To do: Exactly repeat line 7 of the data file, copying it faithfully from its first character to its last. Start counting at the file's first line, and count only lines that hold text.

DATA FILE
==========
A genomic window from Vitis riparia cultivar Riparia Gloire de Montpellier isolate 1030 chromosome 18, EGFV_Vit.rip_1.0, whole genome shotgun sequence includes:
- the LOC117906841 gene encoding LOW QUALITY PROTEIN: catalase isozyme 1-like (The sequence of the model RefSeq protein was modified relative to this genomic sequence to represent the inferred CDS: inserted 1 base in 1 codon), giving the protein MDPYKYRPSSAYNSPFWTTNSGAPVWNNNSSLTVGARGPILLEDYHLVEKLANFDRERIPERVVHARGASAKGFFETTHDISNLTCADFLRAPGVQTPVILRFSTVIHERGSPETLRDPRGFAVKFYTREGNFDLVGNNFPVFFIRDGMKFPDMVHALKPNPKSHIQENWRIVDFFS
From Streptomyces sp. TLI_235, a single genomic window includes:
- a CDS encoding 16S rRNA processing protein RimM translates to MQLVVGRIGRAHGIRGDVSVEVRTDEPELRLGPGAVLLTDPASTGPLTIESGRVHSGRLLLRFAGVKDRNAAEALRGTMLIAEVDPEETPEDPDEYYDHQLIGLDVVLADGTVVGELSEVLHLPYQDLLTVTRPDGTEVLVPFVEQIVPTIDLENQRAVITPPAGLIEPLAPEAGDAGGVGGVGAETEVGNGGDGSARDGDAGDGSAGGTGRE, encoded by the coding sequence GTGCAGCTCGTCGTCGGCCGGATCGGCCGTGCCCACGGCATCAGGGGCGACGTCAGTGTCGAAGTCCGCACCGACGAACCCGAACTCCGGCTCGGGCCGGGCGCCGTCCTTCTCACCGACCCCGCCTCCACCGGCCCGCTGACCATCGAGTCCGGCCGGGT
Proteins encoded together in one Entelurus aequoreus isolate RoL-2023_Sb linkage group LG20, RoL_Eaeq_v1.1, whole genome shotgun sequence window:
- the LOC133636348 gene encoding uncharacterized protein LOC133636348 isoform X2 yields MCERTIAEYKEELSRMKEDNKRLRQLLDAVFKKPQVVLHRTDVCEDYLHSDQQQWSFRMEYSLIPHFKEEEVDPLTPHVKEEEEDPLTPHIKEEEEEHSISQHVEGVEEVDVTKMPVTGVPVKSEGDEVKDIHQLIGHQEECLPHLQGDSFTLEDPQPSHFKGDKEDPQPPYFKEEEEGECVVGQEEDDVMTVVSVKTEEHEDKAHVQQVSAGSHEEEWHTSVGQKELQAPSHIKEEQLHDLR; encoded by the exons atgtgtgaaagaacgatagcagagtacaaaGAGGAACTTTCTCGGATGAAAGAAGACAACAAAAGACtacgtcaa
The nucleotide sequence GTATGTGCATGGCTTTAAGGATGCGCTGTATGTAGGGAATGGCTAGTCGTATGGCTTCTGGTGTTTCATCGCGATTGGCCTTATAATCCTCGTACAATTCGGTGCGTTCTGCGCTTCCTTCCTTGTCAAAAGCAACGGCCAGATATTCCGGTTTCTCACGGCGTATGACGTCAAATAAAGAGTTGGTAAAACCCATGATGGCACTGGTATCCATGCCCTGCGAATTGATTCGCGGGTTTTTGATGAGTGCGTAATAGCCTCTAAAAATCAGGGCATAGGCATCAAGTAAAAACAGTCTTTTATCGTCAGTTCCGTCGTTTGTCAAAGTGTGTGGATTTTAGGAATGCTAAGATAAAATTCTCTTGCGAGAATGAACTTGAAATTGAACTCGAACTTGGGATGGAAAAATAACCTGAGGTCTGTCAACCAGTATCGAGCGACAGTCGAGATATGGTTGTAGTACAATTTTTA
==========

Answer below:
The nucleotide sequence GTATGTGCATGGCTTTAAGGATGCGCTGTATGTAGGGAATGGCTAGTCGTATGGCTTCTGGTGTTTCATCGCGATTGGCCTTATAATCCTCGTACAATTCGGTGCGTTCTGCGCTTCCTTCCTTGTCAAAAGCAACGGCCAGATATTCCGGTTTCTCACGGCGTATGACGTCAAATAAAGAGTTGGTAAAACCCATGATGGCACTGGTATCCATGCCCTGCGAATTGATTCGCGGGTTTTTGATGAGTGCGTAATAGCCTCTAAAAATCAGGGCATAGGCATCAAGTAAAAACAGTCTTTTATCGTCAGTTCCGTCGTTTGTCAAAGTGTGTGGATTTTAGGAATGCTAAGATAAAATTCTCTTGCGAGAATGAACTTGAAATTGAACTCGAACTTGGGATGGAAAAATAACCTGAGGTCTGTCAACCAGTATCGAGCGACAGTCGAGATATGGTTGTAGTACAATTTTTA